I’m wildly grateful to my 5writers colleagues who spent hours reading my partial first draft, deliberating the verdict, and giving me a sentence that will rehabilitate my book and help give it new life.

I will begin serving my sentence tomorrow. It’ll be a piece of pie. I hope.

Pie for 5. Sweet.

Pie for 5. Sweet.

Happy summer solstice 2013!

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The Sun today, June 20, 2013, at 17:25:30 UTC, as seen in the extreme ultraviolet by NASA’s Solar Dynamics Observatory.

Helga’s Post #40 — Today is Summer Solstice. It occurs when Earth’s axis is the most tilted toward the sun. This year’s Summer Solstice is remarkable because it will be closely followed by the largest “supermoon” of 2013. Make sure you set your alarm clock to the  wee hours of the morning on Sunday, when the moon will reach its full phase and will be the closest to Earth that it will be all year.

Serendipity: It was also the last of five long and intensive days of our writers’ group retreat in the scenic Olympic village of Whistler.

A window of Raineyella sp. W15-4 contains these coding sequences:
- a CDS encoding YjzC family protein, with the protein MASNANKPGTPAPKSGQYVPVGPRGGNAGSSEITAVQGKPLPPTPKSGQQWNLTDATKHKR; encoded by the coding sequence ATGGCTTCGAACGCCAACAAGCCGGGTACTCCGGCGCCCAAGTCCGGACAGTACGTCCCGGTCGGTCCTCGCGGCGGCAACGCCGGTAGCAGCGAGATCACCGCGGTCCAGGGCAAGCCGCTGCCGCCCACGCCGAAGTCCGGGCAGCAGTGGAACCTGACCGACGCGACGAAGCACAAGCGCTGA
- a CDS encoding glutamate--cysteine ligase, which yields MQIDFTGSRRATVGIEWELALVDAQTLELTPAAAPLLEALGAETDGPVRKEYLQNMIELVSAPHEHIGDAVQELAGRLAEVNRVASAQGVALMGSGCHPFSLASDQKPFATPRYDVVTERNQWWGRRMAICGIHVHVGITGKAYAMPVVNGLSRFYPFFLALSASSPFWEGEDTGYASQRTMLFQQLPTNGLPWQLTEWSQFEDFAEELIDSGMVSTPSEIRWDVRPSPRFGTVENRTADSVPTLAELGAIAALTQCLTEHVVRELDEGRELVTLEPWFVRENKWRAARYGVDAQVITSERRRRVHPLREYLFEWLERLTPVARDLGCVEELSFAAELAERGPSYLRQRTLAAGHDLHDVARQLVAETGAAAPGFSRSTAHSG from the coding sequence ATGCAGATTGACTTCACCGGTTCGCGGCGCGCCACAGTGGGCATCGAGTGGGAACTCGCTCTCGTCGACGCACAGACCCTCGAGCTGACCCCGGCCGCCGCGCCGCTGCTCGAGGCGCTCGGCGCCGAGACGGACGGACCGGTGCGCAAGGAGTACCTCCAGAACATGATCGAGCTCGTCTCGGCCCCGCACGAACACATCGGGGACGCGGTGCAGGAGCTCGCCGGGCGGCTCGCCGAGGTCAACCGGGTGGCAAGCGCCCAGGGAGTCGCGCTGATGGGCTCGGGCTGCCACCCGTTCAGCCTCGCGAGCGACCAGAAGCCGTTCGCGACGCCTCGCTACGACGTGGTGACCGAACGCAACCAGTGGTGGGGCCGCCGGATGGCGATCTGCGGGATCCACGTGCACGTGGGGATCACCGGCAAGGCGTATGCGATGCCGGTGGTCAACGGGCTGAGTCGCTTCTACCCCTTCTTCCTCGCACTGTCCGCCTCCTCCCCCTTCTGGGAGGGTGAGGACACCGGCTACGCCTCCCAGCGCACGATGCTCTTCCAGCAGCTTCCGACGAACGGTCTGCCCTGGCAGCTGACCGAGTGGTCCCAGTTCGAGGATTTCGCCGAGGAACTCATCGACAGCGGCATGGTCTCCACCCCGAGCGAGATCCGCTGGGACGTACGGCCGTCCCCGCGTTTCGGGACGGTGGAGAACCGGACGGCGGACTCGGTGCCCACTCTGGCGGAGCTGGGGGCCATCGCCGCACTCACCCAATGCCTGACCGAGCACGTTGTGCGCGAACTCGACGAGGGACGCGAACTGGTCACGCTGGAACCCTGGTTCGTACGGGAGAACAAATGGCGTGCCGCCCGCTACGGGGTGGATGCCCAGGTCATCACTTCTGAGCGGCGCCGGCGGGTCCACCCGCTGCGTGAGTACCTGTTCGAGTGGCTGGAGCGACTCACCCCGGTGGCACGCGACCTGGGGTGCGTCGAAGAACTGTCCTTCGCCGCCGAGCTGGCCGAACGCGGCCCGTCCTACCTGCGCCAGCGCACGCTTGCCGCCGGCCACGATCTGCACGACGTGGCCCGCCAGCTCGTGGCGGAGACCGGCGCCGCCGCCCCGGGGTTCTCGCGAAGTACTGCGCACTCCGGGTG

And my turn to receive critiques of my manuscript. A long critique on the longest day of the year, generously given by my writing partners.

Here’s what happened:

Every one of us in the hot seat was allowed opening comments before the critiques started. I chose mine to say what I think I could improve, based on what I learned during our retreat thus far.

I started with what I predicted my four fellow writers would ding me on (sort of taking the wind out of their sails). In other words, I critiqued my own writing before I let them have a go at it. As it turned out, I was pretty close to the mark. Here’s what my writing partners dinged me on:

Problem #1:

– There isn’t enough suspense in my first five pages. And it doesn’t relate to the main plot

Problem # 2:

– The scientific lingo is too complicated for non-scientists. Such as, is the average reader of suspense novels familiar with chromosomal damage and shortening of telomeres?

Problem #3:

– I have two protagonists. Who is the main one? Can you have two of equal weight and importance? Much discussion ensued on who should be the one; the vivacious Indian biochemist working at a Canadian West coast university, or the social scientist at the U.N. in New York (both female).